Technological craftsmanship, changing lenses
PRESENTATION: THURSDAY – 20 April, 2023, 14:00 @ University of Applied Arts Vienna
We now mostly create our digital images through interacting with interfaces without really knowing or questioning what lies beneath the screen. We are encouraged to be thankful for a simplified creative experience, but does this serve our imagination, our uniqueness and specificity as artists?
By only working with cell phones apps or payable softwares we create in a pre-constructed mold of generality and remain at the surface. Thus, our alienation increases as the screens self-efface. Systems are complexified and hidden while we are drawn further away from the functioning of the objects that surround us.
As an electronic artist and programmer interested in materiality and language, I have found, through knowing the basis of electricity and electronics and through crafting my own interfaces or installations, an agentivity that helped me to break free from the screen. It has allowed me to reflect on the meaning of technological progress, while serving my own creativity and interests.
This presentation will underline the importance of teaching open-source softwares and the basics of electronics in a context of digital creation in order to encourage the adoption of inventive and collaborative postures rather than consumeristic ones. I call this approach : technological craftsmanship. By learning to craft with technology, students can expand their practices, favor dialogue between disciplines and find agency and power in making. They also become more aware of all the layers involved in the digitalization of our world and thus become better informed citizens and artists.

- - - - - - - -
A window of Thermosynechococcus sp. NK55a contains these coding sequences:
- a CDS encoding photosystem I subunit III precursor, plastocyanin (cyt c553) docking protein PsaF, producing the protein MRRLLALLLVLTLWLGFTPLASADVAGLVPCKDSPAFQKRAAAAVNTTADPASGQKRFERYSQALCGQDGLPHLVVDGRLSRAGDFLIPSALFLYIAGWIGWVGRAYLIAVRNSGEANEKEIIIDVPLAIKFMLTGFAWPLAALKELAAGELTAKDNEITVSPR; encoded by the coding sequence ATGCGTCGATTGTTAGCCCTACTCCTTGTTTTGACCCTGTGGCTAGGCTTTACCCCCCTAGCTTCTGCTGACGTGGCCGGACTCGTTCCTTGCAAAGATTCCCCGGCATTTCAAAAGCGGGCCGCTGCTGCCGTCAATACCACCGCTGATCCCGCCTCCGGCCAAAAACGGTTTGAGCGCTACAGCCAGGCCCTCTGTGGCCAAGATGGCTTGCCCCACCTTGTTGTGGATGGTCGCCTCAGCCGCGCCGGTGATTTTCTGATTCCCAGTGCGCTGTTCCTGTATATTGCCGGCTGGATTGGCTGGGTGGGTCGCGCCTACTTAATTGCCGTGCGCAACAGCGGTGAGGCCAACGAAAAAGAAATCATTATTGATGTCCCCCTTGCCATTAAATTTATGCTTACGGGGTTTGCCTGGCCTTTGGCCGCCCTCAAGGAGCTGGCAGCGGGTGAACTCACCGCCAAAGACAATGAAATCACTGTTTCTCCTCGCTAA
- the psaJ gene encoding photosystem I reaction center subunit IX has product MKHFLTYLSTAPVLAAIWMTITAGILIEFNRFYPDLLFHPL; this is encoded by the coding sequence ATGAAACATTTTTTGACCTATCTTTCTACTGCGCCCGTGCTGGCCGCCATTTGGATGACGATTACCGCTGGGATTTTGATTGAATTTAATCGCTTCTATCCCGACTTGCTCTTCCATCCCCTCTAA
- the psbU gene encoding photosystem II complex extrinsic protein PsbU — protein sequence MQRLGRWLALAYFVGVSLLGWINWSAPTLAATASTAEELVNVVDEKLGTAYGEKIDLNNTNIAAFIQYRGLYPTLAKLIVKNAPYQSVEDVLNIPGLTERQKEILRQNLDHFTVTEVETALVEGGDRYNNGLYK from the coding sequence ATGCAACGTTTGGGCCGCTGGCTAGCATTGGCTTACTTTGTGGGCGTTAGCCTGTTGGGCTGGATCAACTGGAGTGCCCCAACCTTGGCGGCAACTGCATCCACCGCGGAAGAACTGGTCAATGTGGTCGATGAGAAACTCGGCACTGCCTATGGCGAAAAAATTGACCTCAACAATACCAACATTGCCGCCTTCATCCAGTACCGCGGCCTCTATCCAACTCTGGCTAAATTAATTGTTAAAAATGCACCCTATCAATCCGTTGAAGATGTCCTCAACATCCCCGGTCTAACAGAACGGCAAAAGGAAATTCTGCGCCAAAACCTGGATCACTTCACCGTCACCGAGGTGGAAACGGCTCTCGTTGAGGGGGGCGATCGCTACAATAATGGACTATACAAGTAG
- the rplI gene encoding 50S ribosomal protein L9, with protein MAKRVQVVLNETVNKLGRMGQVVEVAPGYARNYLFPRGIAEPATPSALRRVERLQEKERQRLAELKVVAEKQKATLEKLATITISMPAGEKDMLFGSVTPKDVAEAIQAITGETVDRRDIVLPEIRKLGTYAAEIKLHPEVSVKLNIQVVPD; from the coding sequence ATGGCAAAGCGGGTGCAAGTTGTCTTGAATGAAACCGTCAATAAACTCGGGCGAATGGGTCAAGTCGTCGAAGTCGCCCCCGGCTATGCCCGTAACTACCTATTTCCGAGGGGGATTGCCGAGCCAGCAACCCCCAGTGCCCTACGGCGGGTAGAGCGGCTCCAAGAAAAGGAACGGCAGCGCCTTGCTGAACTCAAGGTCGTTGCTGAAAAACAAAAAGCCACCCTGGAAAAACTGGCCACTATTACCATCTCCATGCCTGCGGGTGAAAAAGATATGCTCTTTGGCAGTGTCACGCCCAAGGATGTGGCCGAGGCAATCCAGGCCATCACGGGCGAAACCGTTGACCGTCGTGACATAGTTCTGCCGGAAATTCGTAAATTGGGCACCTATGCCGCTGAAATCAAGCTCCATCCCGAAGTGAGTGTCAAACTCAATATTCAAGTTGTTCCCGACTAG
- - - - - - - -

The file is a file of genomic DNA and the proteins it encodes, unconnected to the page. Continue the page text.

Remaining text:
I will support my teaching methods by making connections to the thoughts of Gilbert Simondon and James Bridle on alienation and on the importance of encouraging a dialogue between the craftsman and the engineer. I will also share some creations of undergraduate students who took part in the first university level course I have taught : Introduction to Digital Media and Electronic Arts at Concordia University. I believe the selected corpus will exemplify the importance of crafting with technology.
Pascale Tétrault is a pluridisciplinary artist, creative technologist, educator, and poet based in Montreal. She studied creative writing and communications before discovering programming and electronics through undergraduate studies in interactive media at Univeristé du Québec à Montréal.
She is currently completing her MFA in Intermedia at Concordia University, teaches programming and digital creation courses at various artist-run centers and schools and participates as a creative technologist and programmer, alongside other artists and studios, in the creation of interactive or electronic systems.
Her practice focuses on embodied poetry presented through off-screen experimentations. She is interested in experimental narrative and builds intimately scaled machines that allow text to be transformed in real-time in the physical space. Questions around language, systems, ephemerality, and technological craftsmanship are integral to her approach and research. Her predominant materials are microcontrollers, open-source softwares, actuators, wood and paper.